How Social Media Bullied the Food Industry Into Being Better In 2013
In the battle against Big Food, score one for the social media masses. From Cargill's labeling of "pink slime" to Chick-fil-A ditching artificial dye in soup, social media campaigns have spurred shifts from several major food companies in 2013, the New York Times reports. Who says bullying is always bad? "Companies are reluctant to admit a direct connection between the crusades of consumers ... and their decisions to tweak products, but the link seems clear," the Times says.
Perhaps the biggest shift this year has been in the use of artificial food colorings. Following online pressure from "Food Babe" Vani Hari and others, Chick-fil-A eliminated artificial dye Yellow No. 5 from its chicken soup this year (the chain is also testing a peanut oil that doesn't contain butane-derivative TBHQ and sauces that don't use high-fructose corn syrup). In November, Kraft quietly announced that it would no longer use Yellow No. 5 and Yellow No. 6 dyes in certain macaroni and cheese products starting in 2014. And Mars is seeking FDA approval to switch the petroleum-based dye it uses for blue M&M's to a blue dye derived from spirulina.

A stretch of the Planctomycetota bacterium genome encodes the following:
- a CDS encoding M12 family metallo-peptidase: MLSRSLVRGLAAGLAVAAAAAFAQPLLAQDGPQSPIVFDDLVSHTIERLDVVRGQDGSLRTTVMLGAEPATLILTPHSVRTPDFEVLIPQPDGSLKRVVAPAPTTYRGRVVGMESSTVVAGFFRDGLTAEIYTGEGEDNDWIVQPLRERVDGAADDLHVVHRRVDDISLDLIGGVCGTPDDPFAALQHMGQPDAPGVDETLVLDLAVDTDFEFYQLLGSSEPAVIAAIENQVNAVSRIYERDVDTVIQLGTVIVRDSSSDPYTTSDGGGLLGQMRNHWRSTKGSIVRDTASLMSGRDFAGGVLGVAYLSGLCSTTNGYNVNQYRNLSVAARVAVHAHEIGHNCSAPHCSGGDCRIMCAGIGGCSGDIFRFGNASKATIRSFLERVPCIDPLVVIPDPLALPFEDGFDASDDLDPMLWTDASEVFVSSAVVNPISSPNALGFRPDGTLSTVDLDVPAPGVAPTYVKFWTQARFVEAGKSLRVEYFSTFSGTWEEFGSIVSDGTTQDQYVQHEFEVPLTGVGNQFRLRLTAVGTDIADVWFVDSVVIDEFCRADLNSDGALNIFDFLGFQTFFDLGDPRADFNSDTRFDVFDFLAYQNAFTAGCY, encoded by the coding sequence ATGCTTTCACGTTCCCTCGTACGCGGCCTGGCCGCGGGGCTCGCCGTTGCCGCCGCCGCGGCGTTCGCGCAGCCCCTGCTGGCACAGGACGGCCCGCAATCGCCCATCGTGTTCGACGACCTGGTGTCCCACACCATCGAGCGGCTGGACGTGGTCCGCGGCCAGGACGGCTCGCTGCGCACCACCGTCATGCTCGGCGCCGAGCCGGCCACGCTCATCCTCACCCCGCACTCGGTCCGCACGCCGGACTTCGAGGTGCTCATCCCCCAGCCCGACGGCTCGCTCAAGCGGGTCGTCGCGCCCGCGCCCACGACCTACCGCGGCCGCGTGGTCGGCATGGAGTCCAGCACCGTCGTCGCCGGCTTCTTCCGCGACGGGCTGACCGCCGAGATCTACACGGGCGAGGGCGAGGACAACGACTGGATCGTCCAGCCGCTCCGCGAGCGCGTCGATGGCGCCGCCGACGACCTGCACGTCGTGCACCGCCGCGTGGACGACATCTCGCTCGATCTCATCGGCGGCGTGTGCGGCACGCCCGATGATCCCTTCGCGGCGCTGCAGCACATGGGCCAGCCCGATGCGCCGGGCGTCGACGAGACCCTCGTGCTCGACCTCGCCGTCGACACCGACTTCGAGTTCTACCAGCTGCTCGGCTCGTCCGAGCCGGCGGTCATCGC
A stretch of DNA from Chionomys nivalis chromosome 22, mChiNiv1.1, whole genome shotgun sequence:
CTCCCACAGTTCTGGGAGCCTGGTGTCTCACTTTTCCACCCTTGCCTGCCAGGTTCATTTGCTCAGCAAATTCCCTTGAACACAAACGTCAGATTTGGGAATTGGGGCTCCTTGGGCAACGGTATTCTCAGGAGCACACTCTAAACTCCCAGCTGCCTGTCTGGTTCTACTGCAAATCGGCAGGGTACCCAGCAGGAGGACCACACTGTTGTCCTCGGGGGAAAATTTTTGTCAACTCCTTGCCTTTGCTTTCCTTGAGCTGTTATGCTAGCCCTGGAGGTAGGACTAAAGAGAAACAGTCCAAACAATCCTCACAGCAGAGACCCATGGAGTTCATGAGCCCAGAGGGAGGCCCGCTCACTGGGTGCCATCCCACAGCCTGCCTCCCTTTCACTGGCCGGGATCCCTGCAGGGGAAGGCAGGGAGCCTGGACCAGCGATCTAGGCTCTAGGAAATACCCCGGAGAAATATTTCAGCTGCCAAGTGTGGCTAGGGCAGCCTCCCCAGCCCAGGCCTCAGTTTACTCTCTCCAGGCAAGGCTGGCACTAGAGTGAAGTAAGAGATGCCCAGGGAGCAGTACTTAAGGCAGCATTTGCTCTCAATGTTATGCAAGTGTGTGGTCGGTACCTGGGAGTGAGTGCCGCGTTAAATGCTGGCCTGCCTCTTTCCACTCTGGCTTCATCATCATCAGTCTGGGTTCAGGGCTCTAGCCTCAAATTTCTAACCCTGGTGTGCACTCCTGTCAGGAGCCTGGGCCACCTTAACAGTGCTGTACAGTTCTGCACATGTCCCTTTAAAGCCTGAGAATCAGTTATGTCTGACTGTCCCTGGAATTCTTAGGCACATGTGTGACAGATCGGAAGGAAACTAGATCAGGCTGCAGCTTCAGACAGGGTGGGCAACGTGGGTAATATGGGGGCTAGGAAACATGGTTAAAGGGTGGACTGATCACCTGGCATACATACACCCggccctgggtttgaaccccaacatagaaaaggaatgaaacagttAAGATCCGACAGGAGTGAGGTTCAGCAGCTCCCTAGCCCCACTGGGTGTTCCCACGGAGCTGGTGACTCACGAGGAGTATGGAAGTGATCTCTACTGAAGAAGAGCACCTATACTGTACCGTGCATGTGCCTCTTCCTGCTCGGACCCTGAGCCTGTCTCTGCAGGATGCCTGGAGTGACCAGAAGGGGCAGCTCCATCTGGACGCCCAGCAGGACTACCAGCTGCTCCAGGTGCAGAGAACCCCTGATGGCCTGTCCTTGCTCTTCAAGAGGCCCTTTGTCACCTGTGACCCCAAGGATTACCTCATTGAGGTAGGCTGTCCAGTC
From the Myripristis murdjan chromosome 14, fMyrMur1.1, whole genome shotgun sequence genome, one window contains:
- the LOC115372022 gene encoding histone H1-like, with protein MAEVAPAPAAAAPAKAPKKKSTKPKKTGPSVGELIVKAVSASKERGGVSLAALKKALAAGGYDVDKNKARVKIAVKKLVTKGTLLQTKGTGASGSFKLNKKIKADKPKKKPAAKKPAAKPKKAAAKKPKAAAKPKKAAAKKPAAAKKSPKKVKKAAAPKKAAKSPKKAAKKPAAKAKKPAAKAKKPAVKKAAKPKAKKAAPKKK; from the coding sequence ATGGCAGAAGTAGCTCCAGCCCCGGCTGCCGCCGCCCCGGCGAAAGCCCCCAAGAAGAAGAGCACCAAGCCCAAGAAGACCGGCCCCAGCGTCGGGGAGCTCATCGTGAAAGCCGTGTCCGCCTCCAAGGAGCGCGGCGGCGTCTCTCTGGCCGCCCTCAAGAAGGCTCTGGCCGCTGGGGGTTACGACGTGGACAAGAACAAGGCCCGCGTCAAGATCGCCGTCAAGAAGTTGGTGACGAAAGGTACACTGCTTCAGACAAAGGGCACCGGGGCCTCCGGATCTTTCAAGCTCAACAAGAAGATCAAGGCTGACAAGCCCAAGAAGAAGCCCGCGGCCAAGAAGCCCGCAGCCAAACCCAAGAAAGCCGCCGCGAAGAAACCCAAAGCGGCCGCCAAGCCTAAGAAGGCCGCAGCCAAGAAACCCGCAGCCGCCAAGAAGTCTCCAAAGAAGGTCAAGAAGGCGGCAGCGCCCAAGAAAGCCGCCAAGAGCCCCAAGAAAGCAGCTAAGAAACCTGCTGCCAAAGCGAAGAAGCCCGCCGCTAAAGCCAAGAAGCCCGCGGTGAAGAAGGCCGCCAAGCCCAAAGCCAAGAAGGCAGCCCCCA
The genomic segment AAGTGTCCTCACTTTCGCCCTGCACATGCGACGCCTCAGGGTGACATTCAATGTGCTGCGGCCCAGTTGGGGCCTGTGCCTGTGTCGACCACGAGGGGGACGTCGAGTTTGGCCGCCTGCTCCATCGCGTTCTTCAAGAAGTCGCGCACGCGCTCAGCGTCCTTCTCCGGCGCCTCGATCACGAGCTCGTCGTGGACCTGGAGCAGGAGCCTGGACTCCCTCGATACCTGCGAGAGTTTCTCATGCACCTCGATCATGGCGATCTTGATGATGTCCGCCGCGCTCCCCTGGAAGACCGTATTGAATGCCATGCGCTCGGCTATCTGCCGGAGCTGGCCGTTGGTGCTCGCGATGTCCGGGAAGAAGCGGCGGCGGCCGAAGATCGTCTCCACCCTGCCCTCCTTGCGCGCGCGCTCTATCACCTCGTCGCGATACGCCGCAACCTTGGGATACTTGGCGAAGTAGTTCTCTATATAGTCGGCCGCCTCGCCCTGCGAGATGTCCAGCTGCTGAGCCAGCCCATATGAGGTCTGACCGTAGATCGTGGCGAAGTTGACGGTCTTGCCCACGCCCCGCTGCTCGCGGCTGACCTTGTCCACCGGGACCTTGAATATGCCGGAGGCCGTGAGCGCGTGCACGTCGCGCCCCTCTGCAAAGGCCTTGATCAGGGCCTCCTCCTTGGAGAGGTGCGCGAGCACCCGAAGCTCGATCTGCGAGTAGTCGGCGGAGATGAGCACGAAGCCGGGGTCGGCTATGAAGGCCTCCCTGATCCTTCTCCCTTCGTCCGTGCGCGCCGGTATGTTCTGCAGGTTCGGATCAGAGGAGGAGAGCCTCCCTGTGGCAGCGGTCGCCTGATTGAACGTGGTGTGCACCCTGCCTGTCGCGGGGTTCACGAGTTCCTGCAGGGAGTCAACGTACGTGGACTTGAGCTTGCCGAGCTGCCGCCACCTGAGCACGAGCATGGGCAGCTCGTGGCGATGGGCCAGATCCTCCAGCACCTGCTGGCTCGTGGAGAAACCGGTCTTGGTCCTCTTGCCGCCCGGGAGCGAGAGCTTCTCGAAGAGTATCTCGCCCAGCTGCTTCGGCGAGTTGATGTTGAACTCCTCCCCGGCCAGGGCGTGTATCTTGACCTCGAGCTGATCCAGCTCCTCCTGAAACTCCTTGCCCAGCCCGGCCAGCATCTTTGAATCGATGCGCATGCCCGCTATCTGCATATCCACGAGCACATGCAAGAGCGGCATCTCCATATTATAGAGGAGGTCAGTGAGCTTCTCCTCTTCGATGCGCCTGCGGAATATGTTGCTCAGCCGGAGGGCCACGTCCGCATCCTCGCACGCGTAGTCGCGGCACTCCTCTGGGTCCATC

Other ingredient victories this year: In January 2013, Pepsi said it would rid Gatorade of brominated vegetable oil. And Cargill recently announced that it would label any ground beef containing "finely textured beef," aka pink slime.
"Companies are reluctant to admit a direct connection between the crusades of consumers ... and their decisions to tweak products, but the link seems clear," the Times notes.
Social media allows brands to quantify how big a particular problem or demand is, "how rapidly it’s spreading and how influential the people hollering are,” as Matthew Egol, a partner at Booz & Company, told the Times. And it gives food companies the tools to assess and respond to consumer complaints much more rapidly, leading to shorter time gaps between negative feedback and action. Let's hope we continue to see more of this responsiveness and responsibility from food giants in 2014.